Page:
Ask the Candidate: Chris Perkins
The Republican candidate for Congress answers 10 questions from Patch readers.
Earlier this month, our readers submitted questions for Patch's Ask the Candidates forum.
Chris Perkins, a Republican candidate for the U.S. House of Representatives in Virginia's 11th District, is first in this week's series. His responses can be found below, unedited.
How will sequestration affect Northern Virginia? If elected, do you intend to fight it?
Sequestration will have a major impact on the Northern Virginia economy, and if elected fighting to overturn these cuts in favor of a more balanced deficit reduction plan will be my #1 priority. While a congressman may sometimes have to choose between the best interests of his constituents and those of the nation as a whole, these interests were one and the same in the case of sequestration. The additional $500 billion of cuts to our national security programs that my opponent voted in favor of will simultaneously gut our military and hit the local economy of Virginia's 11th District harder than any other congressional district in America in terms of lost jobs and revenue.
Do you support Patient Protection and Affordable Care Act (PPAC) (also called Obamacare, or the federal health care law)?
I do not support the Patient Protection and Affordable Care Act. Despite its title and best of intentions, it puts patients at risk and drives healthcare costs upward. It is the reason most often given by small businesses throughout the 11th District for their inability to grow and their reluctance to hire. I support replacing it with a plan that would be far more consumer-oriented, consumer-controlled and one that is based on choice and competition throughout the healthcare arena.
How do you differ from your opponents on defense issues?
As a career senior military officer, I bring a first-hand perspective to the table regarding our national defense that my opponent cannot. I believe, apparently unlike my opponent, that our nation's defense is the single most important function of the federal government. Federal spending on national security must be requirements driven, not simply budget driven, and validated national security requirements must be fully funded in order to give our men and women in the military and intelligence community everything they need and expect from us to accomplish their assigned missions.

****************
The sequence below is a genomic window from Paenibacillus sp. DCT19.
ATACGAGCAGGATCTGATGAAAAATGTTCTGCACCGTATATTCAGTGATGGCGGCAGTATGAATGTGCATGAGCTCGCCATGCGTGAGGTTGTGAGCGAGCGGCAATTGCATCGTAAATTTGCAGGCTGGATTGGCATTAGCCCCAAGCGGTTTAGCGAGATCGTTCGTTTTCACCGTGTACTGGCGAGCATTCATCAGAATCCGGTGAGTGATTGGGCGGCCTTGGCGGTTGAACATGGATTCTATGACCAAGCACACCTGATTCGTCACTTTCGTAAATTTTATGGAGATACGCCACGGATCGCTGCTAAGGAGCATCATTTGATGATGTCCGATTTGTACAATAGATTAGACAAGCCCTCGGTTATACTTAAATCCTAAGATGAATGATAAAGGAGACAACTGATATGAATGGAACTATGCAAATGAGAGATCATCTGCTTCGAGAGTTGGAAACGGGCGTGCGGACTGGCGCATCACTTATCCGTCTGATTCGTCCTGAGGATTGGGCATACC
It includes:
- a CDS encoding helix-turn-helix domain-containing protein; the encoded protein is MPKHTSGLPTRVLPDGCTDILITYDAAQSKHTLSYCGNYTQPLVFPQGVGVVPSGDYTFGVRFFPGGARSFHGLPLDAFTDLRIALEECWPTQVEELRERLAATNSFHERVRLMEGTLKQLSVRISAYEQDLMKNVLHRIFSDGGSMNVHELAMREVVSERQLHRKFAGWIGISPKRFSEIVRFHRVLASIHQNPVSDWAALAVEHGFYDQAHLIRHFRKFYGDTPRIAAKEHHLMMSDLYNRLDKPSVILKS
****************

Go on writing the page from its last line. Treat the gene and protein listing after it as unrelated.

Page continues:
Government spending has increased significantly in the last few years. Do you have plans to change that?
While Washington loves to spend our hard-earned money, I was raised to appreciate that you have to live within your means. Instead, the President's proposed budget for next year would borrow 26 cents out of every dollar to pay for programs we cannot afford. The future of our economy, government and security depend on reforming the budget process that will allow the federal government to spend and tax only as much as it needs. I support a Balanced Budget Amendment and budgeting process that puts every program 'on the table', to include so-called mandatory spending.
Many states, including Virginia, have received waivers of the No Child Left Behind Act and others have waivers pending. Are you willing to support a repeal of this law nationally?
I do support the repeal of No Child Left Behind. Unfortunately, I believe the teachers’ union and the federal government have created a classic monopoly when it comes to education that has somehow evolved into providing a substandard product for the most cost. In addition to empowering states to determine their own education programs, I would encourage them to introduce the market principles of choice and competition.
What position do you have on requiring students with special needs and individualized education plans to take the same SOLs as their age-peers, regardless of how far behind academically they might be?
I believe the requirements pertaining to students with special education needs should appropriately remain the responsibility of state and local school authorities.